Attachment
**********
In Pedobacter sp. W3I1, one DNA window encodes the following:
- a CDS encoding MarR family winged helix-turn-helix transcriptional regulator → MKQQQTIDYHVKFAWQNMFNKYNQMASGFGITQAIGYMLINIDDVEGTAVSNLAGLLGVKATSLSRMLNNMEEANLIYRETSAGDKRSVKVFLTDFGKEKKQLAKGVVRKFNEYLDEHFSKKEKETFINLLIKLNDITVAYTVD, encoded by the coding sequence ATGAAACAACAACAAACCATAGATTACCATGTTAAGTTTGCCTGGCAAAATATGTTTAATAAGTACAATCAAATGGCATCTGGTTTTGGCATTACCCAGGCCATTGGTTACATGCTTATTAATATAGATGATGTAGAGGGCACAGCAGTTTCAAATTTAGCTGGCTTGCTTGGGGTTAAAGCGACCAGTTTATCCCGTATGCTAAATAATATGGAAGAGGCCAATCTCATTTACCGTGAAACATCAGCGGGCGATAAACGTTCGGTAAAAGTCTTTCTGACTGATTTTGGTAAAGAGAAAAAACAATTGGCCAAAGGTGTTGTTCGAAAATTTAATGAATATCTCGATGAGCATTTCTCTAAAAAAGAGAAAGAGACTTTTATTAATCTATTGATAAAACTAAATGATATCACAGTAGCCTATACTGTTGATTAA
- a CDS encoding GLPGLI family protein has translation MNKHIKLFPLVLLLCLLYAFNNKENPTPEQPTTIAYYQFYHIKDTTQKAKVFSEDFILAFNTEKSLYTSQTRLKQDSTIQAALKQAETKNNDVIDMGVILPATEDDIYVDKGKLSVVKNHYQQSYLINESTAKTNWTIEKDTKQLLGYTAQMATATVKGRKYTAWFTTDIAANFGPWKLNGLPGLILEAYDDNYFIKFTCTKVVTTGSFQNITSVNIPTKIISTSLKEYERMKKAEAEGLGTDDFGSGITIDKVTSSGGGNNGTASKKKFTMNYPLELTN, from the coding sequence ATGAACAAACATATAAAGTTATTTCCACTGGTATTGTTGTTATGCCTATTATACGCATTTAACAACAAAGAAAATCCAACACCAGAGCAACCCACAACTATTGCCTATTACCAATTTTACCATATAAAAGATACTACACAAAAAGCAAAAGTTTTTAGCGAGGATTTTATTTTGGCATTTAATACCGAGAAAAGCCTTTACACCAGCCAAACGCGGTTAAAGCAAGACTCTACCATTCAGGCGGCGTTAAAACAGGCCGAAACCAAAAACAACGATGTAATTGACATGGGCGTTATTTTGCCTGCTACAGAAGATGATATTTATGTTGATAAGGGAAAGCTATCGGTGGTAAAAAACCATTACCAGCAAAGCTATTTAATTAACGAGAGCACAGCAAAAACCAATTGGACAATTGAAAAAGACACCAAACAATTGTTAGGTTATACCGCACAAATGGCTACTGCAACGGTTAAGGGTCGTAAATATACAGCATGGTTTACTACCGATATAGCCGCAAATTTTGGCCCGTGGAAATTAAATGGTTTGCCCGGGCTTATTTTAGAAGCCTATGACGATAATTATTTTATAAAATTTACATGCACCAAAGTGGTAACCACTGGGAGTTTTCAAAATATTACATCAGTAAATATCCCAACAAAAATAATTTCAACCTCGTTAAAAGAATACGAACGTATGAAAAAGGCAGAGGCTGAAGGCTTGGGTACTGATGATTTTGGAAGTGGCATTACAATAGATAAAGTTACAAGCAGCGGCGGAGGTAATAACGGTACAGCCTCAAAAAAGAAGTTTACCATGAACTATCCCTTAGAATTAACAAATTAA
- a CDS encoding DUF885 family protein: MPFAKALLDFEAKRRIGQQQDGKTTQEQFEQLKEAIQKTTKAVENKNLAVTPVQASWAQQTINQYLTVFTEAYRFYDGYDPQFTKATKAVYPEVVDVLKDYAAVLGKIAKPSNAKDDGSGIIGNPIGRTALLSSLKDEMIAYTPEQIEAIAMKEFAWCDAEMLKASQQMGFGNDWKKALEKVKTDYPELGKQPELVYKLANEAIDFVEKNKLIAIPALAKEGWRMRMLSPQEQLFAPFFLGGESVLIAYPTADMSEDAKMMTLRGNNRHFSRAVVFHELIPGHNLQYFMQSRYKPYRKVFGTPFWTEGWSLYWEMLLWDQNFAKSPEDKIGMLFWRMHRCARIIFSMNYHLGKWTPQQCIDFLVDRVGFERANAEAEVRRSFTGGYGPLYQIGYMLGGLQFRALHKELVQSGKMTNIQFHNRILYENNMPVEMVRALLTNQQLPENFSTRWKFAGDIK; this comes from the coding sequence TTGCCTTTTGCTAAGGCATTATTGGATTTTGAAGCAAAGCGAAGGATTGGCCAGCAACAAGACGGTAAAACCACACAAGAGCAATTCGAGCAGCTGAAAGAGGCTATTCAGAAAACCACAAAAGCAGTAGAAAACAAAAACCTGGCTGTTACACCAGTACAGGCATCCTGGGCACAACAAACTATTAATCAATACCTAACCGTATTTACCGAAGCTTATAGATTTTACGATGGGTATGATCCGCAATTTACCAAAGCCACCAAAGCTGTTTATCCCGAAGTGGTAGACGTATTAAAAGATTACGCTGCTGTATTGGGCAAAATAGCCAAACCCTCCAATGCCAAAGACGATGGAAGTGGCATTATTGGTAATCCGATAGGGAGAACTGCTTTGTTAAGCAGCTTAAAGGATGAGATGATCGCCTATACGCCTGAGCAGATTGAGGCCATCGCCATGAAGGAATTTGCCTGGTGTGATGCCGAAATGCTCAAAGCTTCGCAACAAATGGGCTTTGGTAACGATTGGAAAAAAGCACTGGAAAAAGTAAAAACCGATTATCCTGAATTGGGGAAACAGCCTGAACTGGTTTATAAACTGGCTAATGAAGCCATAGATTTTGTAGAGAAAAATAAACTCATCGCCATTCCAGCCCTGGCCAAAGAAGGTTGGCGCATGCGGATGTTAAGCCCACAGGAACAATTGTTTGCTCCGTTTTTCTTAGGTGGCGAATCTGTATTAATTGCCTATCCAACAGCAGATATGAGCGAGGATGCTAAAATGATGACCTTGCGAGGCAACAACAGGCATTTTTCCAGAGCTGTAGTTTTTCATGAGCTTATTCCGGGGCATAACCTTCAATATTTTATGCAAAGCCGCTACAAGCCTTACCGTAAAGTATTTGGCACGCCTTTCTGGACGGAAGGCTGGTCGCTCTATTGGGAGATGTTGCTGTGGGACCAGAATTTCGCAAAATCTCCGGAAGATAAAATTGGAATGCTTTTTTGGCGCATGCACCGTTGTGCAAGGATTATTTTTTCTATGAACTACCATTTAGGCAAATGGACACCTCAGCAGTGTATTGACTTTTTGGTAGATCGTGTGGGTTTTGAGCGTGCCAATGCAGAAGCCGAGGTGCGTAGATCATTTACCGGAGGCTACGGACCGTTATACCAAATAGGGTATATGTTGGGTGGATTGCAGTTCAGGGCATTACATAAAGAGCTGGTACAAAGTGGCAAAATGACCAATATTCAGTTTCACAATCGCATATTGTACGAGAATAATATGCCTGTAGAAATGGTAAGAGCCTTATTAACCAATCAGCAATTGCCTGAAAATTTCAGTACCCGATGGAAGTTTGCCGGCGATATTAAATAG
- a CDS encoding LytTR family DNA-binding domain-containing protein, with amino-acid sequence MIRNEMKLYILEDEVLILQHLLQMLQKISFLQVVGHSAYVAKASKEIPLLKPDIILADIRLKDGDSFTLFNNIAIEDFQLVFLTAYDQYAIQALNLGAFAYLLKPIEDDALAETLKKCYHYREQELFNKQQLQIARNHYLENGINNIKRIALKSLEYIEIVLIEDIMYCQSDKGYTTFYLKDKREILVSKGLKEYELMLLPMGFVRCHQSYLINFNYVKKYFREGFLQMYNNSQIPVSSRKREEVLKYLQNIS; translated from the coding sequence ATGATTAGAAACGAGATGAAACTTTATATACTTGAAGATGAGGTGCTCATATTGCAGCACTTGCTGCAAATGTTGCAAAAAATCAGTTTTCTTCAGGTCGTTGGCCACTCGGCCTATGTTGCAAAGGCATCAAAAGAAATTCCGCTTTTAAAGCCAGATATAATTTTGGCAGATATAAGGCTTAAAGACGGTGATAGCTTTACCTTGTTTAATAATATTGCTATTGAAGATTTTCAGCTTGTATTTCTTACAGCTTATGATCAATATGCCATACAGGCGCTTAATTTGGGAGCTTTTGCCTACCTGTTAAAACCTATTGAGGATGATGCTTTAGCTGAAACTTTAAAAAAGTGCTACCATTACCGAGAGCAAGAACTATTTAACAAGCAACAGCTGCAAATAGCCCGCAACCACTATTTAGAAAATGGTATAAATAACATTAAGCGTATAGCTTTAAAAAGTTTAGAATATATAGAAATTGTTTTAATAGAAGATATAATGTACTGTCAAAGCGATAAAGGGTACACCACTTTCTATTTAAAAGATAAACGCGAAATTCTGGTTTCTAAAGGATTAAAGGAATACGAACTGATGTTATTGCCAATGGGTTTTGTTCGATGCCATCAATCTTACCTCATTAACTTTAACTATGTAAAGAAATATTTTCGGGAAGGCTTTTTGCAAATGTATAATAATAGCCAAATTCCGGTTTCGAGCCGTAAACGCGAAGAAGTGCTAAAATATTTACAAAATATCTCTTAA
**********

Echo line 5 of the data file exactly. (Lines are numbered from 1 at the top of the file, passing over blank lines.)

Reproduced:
- a CDS encoding LytTR family DNA-binding domain-containing protein, with amino-acid sequence MIRNEMKLYILEDEVLILQHLLQMLQKISFLQVVGHSAYVAKASKEIPLLKPDIILADIRLKDGDSFTLFNNIAIEDFQLVFLTAYDQYAIQALNLGAFAYLLKPIEDDALAETLKKCYHYREQELFNKQQLQIARNHYLENGINNIKRIALKSLEYIEIVLIEDIMYCQSDKGYTTFYLKDKREILVSKGLKEYELMLLPMGFVRCHQSYLINFNYVKKYFREGFLQMYNNSQIPVSSRKREEVLKYLQNIS; translated from the coding sequence ATGATTAGAAACGAGATGAAACTTTATATACTTGAAGATGAGGTGCTCATATTGCAGCACTTGCTGCAAATGTTGCAAAAAATCAGTTTTCTTCAGGTCGTTGGCCACTCGGCCTATGTTGCAAAGGCATCAAAAGAAATTCCGCTTTTAAAGCCAGATATAATTTTGGCAGATATAAGGCTTAAAGACGGTGATAGCTTTACCTTGTTTAATAATATTGCTATTGAAGATTTTCAGCTTGTATTTCTTACAGCTTATGATCAATATGCCATACAGGCGCTTAATTTGGGAGCTTTTGCCTACCTGTTAAAACCTATTGAGGATGATGCTTTAGCTGAAACTTTAAAAAAGTGCTACCATTACCGAGAGCAAGAACTATTTAACAAGCAACAGCTGCAAATAGCCCGCAACCACTATTTAGAAAATGGTATAAATAACATTAAGCGTATAGCTTTAAAAAGTTTAGAATATATAGAAATTGTTTTAATAGAAGATATAATGTACTGTCAAAGCGATAAAGGGTACACCACTTTCTATTTAAAAGATAAACGCGAAATTCTGGTTTCTAAAGGATTAAAGGAATACGAACTGATGTTATTGCCAATGGGTTTTGTTCGATGCCATCAATCTTACCTCATTAACTTTAACTATGTAAAGAAATATTTTCGGGAAGGCTTTTTGCAAATGTATAATAATAGCCAAATTCCGGTTTCGAGCCGTAAACGCGAAGAAGTGCTAAAATATTTACAAAATATCTCTTAA